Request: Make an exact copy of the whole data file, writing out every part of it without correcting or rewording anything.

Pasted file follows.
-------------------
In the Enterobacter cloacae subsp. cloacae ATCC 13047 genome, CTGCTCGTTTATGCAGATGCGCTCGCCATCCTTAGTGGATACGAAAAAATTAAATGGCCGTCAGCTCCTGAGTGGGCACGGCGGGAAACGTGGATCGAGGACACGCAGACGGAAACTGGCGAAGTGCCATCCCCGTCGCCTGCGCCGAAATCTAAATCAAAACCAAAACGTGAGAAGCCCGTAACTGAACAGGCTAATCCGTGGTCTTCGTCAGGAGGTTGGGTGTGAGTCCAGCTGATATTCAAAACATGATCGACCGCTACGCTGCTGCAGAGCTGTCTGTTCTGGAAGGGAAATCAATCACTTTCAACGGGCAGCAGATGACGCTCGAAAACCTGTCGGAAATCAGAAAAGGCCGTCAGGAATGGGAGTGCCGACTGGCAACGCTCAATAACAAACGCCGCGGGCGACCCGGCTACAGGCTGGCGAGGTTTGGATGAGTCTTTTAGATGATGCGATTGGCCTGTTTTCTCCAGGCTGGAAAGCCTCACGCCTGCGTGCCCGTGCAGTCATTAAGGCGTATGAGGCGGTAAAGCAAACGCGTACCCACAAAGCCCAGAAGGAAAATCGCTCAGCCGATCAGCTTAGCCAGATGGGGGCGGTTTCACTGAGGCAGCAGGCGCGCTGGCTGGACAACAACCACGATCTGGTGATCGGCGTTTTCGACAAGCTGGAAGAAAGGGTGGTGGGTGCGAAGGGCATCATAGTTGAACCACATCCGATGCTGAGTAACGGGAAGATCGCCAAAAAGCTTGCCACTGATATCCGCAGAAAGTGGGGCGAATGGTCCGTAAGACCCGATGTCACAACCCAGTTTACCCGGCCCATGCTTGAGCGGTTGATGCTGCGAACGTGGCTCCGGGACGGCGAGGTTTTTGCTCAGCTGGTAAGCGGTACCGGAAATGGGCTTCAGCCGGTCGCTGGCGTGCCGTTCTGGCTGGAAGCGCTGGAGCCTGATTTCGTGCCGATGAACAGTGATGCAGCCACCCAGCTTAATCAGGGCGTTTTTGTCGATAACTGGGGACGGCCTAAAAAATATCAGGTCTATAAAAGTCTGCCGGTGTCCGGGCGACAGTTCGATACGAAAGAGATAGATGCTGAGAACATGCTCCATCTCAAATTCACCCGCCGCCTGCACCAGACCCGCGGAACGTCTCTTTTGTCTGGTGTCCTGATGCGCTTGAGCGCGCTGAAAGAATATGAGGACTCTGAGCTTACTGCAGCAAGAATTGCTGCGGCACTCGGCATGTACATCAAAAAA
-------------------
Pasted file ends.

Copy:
In the Enterobacter cloacae subsp. cloacae ATCC 13047 genome, CTGCTCGTTTATGCAGATGCGCTCGCCATCCTTAGTGGATACGAAAAAATTAAATGGCCGTCAGCTCCTGAGTGGGCACGGCGGGAAACGTGGATCGAGGACACGCAGACGGAAACTGGCGAAGTGCCATCCCCGTCGCCTGCGCCGAAATCTAAATCAAAACCAAAACGTGAGAAGCCCGTAACTGAACAGGCTAATCCGTGGTCTTCGTCAGGAGGTTGGGTGTGAGTCCAGCTGATATTCAAAACATGATCGACCGCTACGCTGCTGCAGAGCTGTCTGTTCTGGAAGGGAAATCAATCACTTTCAACGGGCAGCAGATGACGCTCGAAAACCTGTCGGAAATCAGAAAAGGCCGTCAGGAATGGGAGTGCCGACTGGCAACGCTCAATAACAAACGCCGCGGGCGACCCGGCTACAGGCTGGCGAGGTTTGGATGAGTCTTTTAGATGATGCGATTGGCCTGTTTTCTCCAGGCTGGAAAGCCTCACGCCTGCGTGCCCGTGCAGTCATTAAGGCGTATGAGGCGGTAAAGCAAACGCGTACCCACAAAGCCCAGAAGGAAAATCGCTCAGCCGATCAGCTTAGCCAGATGGGGGCGGTTTCACTGAGGCAGCAGGCGCGCTGGCTGGACAACAACCACGATCTGGTGATCGGCGTTTTCGACAAGCTGGAAGAAAGGGTGGTGGGTGCGAAGGGCATCATAGTTGAACCACATCCGATGCTGAGTAACGGGAAGATCGCCAAAAAGCTTGCCACTGATATCCGCAGAAAGTGGGGCGAATGGTCCGTAAGACCCGATGTCACAACCCAGTTTACCCGGCCCATGCTTGAGCGGTTGATGCTGCGAACGTGGCTCCGGGACGGCGAGGTTTTTGCTCAGCTGGTAAGCGGTACCGGAAATGGGCTTCAGCCGGTCGCTGGCGTGCCGTTCTGGCTGGAAGCGCTGGAGCCTGATTTCGTGCCGATGAACAGTGATGCAGCCACCCAGCTTAATCAGGGCGTTTTTGTCGATAACTGGGGACGGCCTAAAAAATATCAGGTCTATAAAAGTCTGCCGGTGTCCGGGCGACAGTTCGATACGAAAGAGATAGATGCTGAGAACATGCTCCATCTCAAATTCACCCGCCGCCTGCACCAGACCCGCGGAACGTCTCTTTTGTCTGGTGTCCTGATGCGCTTGAGCGCGCTGAAAGAATATGAGGACTCTGAGCTTACTGCAGCAAGAATTGCTGCGGCACTCGGCATGTACATCAAAAAA